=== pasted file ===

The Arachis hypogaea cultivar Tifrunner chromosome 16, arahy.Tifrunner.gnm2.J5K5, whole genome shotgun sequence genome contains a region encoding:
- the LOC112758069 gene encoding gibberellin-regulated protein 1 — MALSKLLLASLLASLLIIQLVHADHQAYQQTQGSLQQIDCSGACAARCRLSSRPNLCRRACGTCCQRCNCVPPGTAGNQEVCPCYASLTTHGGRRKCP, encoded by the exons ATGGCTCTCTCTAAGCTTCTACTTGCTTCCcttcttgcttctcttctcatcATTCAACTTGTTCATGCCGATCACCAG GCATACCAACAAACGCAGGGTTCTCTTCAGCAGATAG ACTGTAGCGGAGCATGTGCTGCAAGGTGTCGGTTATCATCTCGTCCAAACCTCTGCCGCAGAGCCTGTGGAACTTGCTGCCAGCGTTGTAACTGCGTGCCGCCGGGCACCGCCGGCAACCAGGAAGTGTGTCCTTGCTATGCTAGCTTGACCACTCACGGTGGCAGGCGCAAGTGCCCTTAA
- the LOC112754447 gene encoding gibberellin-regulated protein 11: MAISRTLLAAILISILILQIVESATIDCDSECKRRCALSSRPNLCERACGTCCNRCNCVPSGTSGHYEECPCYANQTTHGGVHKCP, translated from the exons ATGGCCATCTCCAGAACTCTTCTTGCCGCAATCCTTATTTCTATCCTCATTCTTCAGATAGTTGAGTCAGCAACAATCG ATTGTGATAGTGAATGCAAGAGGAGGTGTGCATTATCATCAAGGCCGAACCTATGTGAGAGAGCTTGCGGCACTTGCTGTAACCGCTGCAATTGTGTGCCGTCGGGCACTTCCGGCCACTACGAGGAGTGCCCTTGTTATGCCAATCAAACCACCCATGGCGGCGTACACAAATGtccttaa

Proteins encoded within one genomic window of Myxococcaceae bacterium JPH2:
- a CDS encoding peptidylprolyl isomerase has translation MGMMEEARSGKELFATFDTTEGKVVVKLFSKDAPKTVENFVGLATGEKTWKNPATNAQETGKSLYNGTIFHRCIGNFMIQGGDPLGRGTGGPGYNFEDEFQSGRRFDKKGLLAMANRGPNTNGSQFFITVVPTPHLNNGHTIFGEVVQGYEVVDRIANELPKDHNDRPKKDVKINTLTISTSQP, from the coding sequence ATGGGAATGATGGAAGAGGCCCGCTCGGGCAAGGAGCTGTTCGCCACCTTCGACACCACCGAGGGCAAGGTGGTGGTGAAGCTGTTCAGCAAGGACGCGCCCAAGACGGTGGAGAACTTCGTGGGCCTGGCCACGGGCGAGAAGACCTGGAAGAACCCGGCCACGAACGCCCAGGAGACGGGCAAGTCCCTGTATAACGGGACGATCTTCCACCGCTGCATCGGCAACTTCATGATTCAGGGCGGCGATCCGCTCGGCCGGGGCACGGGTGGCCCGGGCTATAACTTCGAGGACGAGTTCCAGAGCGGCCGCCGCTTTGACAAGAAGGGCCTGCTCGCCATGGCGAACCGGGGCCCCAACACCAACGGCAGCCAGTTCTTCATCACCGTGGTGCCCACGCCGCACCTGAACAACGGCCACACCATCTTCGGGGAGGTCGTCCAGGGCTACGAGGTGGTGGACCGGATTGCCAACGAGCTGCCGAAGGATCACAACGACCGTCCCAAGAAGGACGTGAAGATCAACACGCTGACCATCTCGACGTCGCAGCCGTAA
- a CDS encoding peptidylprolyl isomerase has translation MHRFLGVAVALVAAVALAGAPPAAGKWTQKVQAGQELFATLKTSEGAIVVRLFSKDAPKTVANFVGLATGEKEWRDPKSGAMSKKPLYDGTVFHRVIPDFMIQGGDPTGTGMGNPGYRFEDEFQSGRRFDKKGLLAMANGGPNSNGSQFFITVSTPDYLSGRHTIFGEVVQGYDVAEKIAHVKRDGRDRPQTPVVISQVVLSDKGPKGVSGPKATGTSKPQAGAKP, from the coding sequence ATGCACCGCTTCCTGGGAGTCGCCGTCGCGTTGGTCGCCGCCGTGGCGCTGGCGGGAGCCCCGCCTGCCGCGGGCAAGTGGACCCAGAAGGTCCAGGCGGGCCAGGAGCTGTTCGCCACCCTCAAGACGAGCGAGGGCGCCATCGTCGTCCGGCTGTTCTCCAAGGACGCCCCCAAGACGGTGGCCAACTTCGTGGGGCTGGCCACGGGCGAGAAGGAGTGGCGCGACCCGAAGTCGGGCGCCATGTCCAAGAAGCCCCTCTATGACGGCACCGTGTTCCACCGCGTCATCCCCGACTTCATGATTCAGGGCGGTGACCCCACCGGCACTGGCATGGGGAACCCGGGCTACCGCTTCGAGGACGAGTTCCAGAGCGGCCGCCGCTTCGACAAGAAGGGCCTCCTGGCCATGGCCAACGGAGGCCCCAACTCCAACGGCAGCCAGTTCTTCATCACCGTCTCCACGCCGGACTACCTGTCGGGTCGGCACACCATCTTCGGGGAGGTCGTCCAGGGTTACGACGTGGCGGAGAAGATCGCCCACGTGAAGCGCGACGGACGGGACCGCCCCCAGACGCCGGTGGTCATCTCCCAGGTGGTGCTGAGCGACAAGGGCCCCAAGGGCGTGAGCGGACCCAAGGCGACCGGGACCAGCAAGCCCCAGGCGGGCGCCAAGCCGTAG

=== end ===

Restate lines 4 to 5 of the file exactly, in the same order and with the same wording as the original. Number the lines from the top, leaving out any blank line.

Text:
Proteins encoded within one genomic window of Myxococcaceae bacterium JPH2:
- a CDS encoding peptidylprolyl isomerase has translation MGMMEEARSGKELFATFDTTEGKVVVKLFSKDAPKTVENFVGLATGEKTWKNPATNAQETGKSLYNGTIFHRCIGNFMIQGGDPLGRGTGGPGYNFEDEFQSGRRFDKKGLLAMANRGPNTNGSQFFITVVPTPHLNNGHTIFGEVVQGYEVVDRIANELPKDHNDRPKKDVKINTLTISTSQP, from the coding sequence ATGGGAATGATGGAAGAGGCCCGCTCGGGCAAGGAGCTGTTCGCCACCTTCGACACCACCGAGGGCAAGGTGGTGGTGAAGCTGTTCAGCAAGGACGCGCCCAAGACGGTGGAGAACTTCGTGGGCCTGGCCACGGGCGAGAAGACCTGGAAGAACCCGGCCACGAACGCCCAGGAGACGGGCAAGTCCCTGTATAACGGGACGATCTTCCACCGCTGCATCGGCAACTTCATGATTCAGGGCGGCGATCCGCTCGGCCGGGGCACGGGTGGCCCGGGCTATAACTTCGAGGACGAGTTCCAGAGCGGCCGCCGCTTTGACAAGAAGGGCCTGCTCGCCATGGCGAACCGGGGCCCCAACACCAACGGCAGCCAGTTCTTCATCACCGTGGTGCCCACGCCGCACCTGAACAACGGCCACACCATCTTCGGGGAGGTCGTCCAGGGCTACGAGGTGGTGGACCGGATTGCCAACGAGCTGCCGAAGGATCACAACGACCGTCCCAAGAAGGACGTGAAGATCAACACGCTGACCATCTCGACGTCGCAGCCGTAA